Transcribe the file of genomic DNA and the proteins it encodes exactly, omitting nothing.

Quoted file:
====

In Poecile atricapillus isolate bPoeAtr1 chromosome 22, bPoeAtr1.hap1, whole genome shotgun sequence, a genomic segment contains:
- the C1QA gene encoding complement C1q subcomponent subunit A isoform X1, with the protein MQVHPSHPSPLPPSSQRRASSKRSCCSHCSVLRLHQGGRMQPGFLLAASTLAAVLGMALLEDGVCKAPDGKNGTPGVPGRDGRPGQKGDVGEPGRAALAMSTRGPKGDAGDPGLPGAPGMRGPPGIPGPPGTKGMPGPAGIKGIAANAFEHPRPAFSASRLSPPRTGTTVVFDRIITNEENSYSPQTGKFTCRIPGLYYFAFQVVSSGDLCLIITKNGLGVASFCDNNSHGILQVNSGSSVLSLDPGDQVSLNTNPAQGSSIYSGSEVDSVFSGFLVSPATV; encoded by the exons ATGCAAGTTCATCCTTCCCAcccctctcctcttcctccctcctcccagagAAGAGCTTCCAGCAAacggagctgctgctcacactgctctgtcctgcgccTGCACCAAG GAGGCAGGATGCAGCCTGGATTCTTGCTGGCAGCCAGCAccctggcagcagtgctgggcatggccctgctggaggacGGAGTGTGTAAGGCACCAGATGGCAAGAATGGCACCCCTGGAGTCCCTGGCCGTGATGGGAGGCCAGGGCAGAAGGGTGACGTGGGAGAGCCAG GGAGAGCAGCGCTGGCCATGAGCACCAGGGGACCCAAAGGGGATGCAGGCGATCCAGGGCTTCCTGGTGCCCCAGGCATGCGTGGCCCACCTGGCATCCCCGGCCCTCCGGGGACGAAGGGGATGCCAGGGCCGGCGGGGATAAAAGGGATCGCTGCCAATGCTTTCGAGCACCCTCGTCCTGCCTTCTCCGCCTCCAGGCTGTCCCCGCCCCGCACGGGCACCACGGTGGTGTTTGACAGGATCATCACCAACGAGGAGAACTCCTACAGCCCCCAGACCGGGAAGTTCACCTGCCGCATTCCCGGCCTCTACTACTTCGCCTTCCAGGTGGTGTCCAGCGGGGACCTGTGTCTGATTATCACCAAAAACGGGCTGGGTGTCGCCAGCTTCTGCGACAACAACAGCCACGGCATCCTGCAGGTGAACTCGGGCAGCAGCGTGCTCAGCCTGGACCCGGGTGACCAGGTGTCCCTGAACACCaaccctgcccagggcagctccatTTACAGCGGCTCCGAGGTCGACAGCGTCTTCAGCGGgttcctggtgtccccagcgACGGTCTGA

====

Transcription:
In Poecile atricapillus isolate bPoeAtr1 chromosome 22, bPoeAtr1.hap1, whole genome shotgun sequence, a genomic segment contains:
- the C1QA gene encoding complement C1q subcomponent subunit A isoform X1, with the protein MQVHPSHPSPLPPSSQRRASSKRSCCSHCSVLRLHQGGRMQPGFLLAASTLAAVLGMALLEDGVCKAPDGKNGTPGVPGRDGRPGQKGDVGEPGRAALAMSTRGPKGDAGDPGLPGAPGMRGPPGIPGPPGTKGMPGPAGIKGIAANAFEHPRPAFSASRLSPPRTGTTVVFDRIITNEENSYSPQTGKFTCRIPGLYYFAFQVVSSGDLCLIITKNGLGVASFCDNNSHGILQVNSGSSVLSLDPGDQVSLNTNPAQGSSIYSGSEVDSVFSGFLVSPATV; encoded by the exons ATGCAAGTTCATCCTTCCCAcccctctcctcttcctccctcctcccagagAAGAGCTTCCAGCAAacggagctgctgctcacactgctctgtcctgcgccTGCACCAAG GAGGCAGGATGCAGCCTGGATTCTTGCTGGCAGCCAGCAccctggcagcagtgctgggcatggccctgctggaggacGGAGTGTGTAAGGCACCAGATGGCAAGAATGGCACCCCTGGAGTCCCTGGCCGTGATGGGAGGCCAGGGCAGAAGGGTGACGTGGGAGAGCCAG GGAGAGCAGCGCTGGCCATGAGCACCAGGGGACCCAAAGGGGATGCAGGCGATCCAGGGCTTCCTGGTGCCCCAGGCATGCGTGGCCCACCTGGCATCCCCGGCCCTCCGGGGACGAAGGGGATGCCAGGGCCGGCGGGGATAAAAGGGATCGCTGCCAATGCTTTCGAGCACCCTCGTCCTGCCTTCTCCGCCTCCAGGCTGTCCCCGCCCCGCACGGGCACCACGGTGGTGTTTGACAGGATCATCACCAACGAGGAGAACTCCTACAGCCCCCAGACCGGGAAGTTCACCTGCCGCATTCCCGGCCTCTACTACTTCGCCTTCCAGGTGGTGTCCAGCGGGGACCTGTGTCTGATTATCACCAAAAACGGGCTGGGTGTCGCCAGCTTCTGCGACAACAACAGCCACGGCATCCTGCAGGTGAACTCGGGCAGCAGCGTGCTCAGCCTGGACCCGGGTGACCAGGTGTCCCTGAACACCaaccctgcccagggcagctccatTTACAGCGGCTCCGAGGTCGACAGCGTCTTCAGCGGgttcctggtgtccccagcgACGGTCTGA